South Korean Legislators Draft Bill To Legalize New ICOs

ICO News, News, Regulation | May 4, 2018 By:

Representative Hong Eui-rak, a member of the ruling Democratic Party of South Korea, is leading a group of 10 politicians in pushing a bill to legalize initial coin offerings (ICO).

During a meeting about ICOs and blockchain technology at the National Assembly, Hong said the bill is aimed at legalizing ICOs under the government’s supervision. The representative also said that the bill was based on collaborative research conducted by his office and the Korea International Trade Association (KITA).

“The primary goal (of the legislation) is helping remove uncertainties facing blockchain-related businesses,” Hong said.

In September 2017, the South Korean government banned ICOs in the country to curb speculative investment in cryptocurrencies, such as bitcoin. Despite this, the government has yet to implement ICO rules and hasn’t forced companies to return ICO funds. It also continues to let local investors put money into foreign ICOs and crypto exchanges operating within the country.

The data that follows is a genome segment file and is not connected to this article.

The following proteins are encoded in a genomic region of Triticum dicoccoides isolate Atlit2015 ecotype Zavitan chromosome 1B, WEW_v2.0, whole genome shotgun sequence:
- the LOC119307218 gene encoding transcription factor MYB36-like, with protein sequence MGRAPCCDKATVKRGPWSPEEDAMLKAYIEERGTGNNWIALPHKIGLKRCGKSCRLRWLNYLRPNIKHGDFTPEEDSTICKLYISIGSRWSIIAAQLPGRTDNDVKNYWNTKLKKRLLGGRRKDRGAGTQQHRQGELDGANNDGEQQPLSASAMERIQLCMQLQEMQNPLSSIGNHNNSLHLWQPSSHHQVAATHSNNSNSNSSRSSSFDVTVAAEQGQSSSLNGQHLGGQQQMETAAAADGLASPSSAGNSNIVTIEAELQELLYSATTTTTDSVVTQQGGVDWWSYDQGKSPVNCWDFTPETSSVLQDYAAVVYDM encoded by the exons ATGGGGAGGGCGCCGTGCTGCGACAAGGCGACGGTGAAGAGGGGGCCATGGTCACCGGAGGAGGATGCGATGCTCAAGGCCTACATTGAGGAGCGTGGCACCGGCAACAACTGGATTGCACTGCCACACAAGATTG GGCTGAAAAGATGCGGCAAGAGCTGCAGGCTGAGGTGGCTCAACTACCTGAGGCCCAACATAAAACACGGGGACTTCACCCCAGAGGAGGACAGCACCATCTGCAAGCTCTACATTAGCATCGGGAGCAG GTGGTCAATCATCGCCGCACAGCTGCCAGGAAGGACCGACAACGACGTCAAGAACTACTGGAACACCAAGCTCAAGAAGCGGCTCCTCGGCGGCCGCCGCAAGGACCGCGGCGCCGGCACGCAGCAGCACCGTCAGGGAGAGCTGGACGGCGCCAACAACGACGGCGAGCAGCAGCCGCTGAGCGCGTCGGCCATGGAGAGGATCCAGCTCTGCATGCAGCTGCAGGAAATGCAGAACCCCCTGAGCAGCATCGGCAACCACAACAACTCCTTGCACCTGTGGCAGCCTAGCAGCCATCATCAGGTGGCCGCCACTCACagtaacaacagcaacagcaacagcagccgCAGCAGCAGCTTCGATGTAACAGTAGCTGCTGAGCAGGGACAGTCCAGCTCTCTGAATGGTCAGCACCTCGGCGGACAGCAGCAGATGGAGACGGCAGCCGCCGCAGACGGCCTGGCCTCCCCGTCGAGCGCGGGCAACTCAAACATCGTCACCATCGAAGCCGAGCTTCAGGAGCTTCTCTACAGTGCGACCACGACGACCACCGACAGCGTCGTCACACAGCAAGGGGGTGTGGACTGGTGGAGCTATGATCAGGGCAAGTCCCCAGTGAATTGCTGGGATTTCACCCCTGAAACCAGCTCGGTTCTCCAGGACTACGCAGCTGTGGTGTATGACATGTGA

While the bill is the first parliamentary challenge to the ban, it would not enable a renewed flood of ICOs, but instead, allow a restricted number of closely monitored ICOs undertaken by research centers and public organizations. Permitted ICOs will be subject to tight supervision by the Financial Services Commission (FSC) and the Ministry of Science and ICT.

During the meeting, National Assembly Speaker Chung Sye-kyun underscored the lawmakers’ role in removing political uncertainties facing cryptocurrency and blockchain technology.

“Blockchain and cryptos can be used in various public sectors for good causes,” Chung said. “Given their potential, we need to work to help reduce political uncertainties they face.”

In March of this year, the Korea Times reported that sources within the government revealed the plans of local financial authorities to legalize ICOs in the future, so long as new offerings adhered to strict government standards.